Racing and training, Running, Uncategorized

Now that I care about running again…

…I guess I can think about some serious base training.

And by serious, I mean run more than 15 miles in a week.

IMG_0750

I spent quite a bit of time browsing McMillan Running and, while I currently have NO idea which plan I’ll ultimately use for marathon training, I was drawn to the logical breakdown of how to determine what base training should look like.

Part I

Step 1: Evaluate your strengths and weaknesses

  • Tortoise vs hare: Definitely a tortoise. I much prefer Long Slow Distance to repeats on the track (although I do love me a good tempo run now and then)
  • Major weakness: I don’t stretch enough and I hate doing repeats on a track.
  • Strength: All about lots of comfy miles
  • Considerations for base training: I want to rebuild endurance without burning myself out

Step 2: Evaluate Your Race Distance

5chart
McMillan Running: Evaluate Your Race Distance

Although I am running a 10k in July, my ultimate goal is a marathon in November. If I had to, I’d say the marathon is my “A” race while the 10k is my “B” race that I’m pretty much running for funsies.

Step 3: Evaluate Your Goal

In an ideal world, I’d beat my previous marathon time of 4:55. But I want to balance that goal with the fact that I’m running New York with my best friend and I want to be able to enjoy this once in a lifetime experience with her without stressing to much about time or pace. I know we’ll want to take in the sights and enjoy the NYC vibe. With that being said, I want to be prepared so I don’t hit the wall and end up hating every mile.

Part II

Step 1: How Long Until Race Day?

A freaking long time. More specifically, 8 months. McMillan recommends at least 12 weeks of base training and, considering that I’ll be starting marathon training at the beginning of July, I have a good 16 weeks to focus on endurance and building mileage healthily.

Step 2: Assigning phases to each week

  • Weeks 1-8: Endurance
  • Weeks 8-12: Stamina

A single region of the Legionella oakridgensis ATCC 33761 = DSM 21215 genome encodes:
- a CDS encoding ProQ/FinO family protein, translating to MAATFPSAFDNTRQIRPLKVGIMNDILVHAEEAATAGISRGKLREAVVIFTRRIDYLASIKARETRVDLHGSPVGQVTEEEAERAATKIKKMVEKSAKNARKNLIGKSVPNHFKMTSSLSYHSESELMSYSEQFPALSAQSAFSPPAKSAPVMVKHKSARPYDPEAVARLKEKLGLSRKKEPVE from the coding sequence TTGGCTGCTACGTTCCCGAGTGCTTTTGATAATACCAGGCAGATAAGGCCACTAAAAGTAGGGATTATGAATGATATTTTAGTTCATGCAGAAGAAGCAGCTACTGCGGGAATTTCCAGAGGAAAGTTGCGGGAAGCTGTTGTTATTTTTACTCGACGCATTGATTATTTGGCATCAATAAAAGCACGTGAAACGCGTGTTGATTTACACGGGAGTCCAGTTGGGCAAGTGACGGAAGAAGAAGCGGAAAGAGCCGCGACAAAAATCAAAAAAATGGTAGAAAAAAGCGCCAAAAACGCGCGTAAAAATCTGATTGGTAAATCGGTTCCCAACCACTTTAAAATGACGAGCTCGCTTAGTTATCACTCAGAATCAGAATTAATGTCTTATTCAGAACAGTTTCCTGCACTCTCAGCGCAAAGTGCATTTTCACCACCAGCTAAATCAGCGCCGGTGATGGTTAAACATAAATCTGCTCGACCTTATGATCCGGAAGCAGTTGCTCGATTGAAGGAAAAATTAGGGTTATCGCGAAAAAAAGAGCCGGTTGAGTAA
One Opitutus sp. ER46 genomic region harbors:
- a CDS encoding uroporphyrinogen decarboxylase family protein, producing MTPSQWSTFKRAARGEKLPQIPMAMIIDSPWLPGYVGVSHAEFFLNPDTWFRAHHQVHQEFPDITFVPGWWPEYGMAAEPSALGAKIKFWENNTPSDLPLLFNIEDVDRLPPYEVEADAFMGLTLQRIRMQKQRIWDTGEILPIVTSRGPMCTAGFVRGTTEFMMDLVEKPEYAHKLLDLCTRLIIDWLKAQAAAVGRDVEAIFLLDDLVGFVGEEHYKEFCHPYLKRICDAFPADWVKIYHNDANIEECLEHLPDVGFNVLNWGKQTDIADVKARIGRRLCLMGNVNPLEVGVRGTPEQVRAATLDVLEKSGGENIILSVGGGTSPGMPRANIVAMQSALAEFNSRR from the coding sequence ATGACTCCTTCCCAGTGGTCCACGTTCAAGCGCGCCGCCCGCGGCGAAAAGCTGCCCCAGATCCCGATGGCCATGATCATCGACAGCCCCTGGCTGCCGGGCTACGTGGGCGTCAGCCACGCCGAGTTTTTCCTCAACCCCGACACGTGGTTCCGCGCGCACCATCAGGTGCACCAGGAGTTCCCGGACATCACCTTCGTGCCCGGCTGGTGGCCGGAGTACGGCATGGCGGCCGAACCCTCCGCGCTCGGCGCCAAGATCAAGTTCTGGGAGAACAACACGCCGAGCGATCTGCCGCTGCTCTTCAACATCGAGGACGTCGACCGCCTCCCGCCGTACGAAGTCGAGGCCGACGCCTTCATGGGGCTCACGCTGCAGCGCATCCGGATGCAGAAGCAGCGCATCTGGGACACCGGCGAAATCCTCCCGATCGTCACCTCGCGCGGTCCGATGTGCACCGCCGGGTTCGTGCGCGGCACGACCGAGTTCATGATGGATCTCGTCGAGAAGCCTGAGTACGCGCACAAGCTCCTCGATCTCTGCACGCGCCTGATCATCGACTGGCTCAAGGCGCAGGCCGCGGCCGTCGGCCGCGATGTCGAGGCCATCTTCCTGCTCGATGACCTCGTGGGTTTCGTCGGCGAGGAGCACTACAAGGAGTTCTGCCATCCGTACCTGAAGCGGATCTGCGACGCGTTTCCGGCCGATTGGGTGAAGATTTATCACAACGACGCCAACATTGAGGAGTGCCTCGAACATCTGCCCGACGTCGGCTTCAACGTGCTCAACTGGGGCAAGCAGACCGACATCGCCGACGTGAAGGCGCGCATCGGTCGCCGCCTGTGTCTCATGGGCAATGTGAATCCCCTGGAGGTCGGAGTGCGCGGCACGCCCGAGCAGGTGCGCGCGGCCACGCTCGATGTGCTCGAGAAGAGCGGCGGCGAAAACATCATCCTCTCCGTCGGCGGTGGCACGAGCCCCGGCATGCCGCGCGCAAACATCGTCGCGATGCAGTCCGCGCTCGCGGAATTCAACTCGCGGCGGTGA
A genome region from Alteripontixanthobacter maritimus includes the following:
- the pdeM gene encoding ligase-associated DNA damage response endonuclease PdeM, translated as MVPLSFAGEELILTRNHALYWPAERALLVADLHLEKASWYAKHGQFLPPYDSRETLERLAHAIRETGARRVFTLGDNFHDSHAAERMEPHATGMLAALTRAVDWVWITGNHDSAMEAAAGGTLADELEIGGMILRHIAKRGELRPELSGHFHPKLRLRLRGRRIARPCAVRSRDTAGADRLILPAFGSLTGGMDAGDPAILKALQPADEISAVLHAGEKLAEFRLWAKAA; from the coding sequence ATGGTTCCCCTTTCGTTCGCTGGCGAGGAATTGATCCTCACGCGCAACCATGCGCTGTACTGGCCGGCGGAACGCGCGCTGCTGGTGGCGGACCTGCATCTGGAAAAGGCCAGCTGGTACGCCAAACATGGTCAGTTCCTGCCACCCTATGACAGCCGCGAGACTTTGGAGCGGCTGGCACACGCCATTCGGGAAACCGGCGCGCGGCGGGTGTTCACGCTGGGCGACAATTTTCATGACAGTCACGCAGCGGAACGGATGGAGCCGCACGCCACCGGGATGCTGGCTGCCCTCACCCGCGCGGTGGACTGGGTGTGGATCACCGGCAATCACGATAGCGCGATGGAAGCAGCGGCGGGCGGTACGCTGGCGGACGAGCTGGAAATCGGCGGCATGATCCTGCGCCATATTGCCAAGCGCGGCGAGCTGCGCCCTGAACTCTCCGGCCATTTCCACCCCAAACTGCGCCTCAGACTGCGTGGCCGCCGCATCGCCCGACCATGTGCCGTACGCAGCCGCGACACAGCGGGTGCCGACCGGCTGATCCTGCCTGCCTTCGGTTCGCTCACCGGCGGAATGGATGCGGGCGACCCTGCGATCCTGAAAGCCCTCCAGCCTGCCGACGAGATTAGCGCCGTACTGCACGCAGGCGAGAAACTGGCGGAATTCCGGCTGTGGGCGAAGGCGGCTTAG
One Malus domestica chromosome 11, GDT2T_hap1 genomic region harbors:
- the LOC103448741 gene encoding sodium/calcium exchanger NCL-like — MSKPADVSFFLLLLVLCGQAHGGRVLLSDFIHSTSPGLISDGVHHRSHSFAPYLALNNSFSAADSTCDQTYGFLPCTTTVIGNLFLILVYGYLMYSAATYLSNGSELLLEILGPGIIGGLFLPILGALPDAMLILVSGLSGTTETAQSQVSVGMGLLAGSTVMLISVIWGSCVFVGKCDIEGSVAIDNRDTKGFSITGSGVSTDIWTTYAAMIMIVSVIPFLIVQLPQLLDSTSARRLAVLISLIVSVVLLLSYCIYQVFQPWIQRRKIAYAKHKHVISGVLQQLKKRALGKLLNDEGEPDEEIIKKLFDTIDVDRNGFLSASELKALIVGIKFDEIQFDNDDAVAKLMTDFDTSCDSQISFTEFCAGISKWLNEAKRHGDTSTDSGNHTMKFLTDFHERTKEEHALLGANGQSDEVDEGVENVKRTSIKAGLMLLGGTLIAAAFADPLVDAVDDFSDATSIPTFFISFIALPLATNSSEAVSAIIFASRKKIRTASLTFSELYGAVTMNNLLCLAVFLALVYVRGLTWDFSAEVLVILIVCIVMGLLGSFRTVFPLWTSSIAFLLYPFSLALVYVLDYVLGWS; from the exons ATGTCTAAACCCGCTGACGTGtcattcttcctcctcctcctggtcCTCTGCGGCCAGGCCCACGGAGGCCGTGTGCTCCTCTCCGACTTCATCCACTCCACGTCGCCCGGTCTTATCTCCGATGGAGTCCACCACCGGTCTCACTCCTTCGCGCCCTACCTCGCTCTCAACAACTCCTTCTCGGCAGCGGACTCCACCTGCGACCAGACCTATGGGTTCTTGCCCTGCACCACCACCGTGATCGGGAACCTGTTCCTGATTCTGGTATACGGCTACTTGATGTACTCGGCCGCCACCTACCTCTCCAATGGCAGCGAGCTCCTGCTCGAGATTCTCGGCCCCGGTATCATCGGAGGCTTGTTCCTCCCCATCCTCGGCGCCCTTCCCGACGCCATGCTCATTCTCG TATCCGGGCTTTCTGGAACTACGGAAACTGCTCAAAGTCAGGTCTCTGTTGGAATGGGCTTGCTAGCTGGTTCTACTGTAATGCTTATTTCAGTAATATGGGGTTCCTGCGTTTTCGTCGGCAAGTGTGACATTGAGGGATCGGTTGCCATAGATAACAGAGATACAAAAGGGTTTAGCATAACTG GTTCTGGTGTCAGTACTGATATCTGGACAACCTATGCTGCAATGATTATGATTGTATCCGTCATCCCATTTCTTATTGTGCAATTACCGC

• Weeks 12-13: Speed
  • Weeks 14-16: Peak (aka cutting back before Peachtree/giving myself a little break before marathon training begins)
  • Note to self: These aren’t strict…if I feel like doing a tempo run or repeats during weeks 1-8 I’m not going to stop myself. But it gives me a good training backbone

Step 3: Weekly Mileage

  • 2-3 “up weeks”
  • 1 “down week”
  • McMillan recommends regular races during down weeks but as of right now, I don’t have any races planned until July

Step 4: The Long Run

  • At least 1 run a week that lasts between 1:45-2:30 hours
  • “Two hours is better and should be the rule during the base-building weeks prior to beginning the specific training part of your program”

Step 5: The Primary Workout

  • Should coincide with the phase of base building, ex: “If the phase is Speed, then the primary workout will be a Speed workout”

Full disclosure, there are steps 6-8 listed on McMillan’s article. But going along with my strong desire to not get burned out before an actual training cycle even starts I decided to draw the line at step 5. I also plan on re-reading my Hansons books and just overall immersing myself in some good ole running love over the next 16 weeks. The more fun, the better…amiright?!

Oh and…TGIF!!!

♥ Nicole

 

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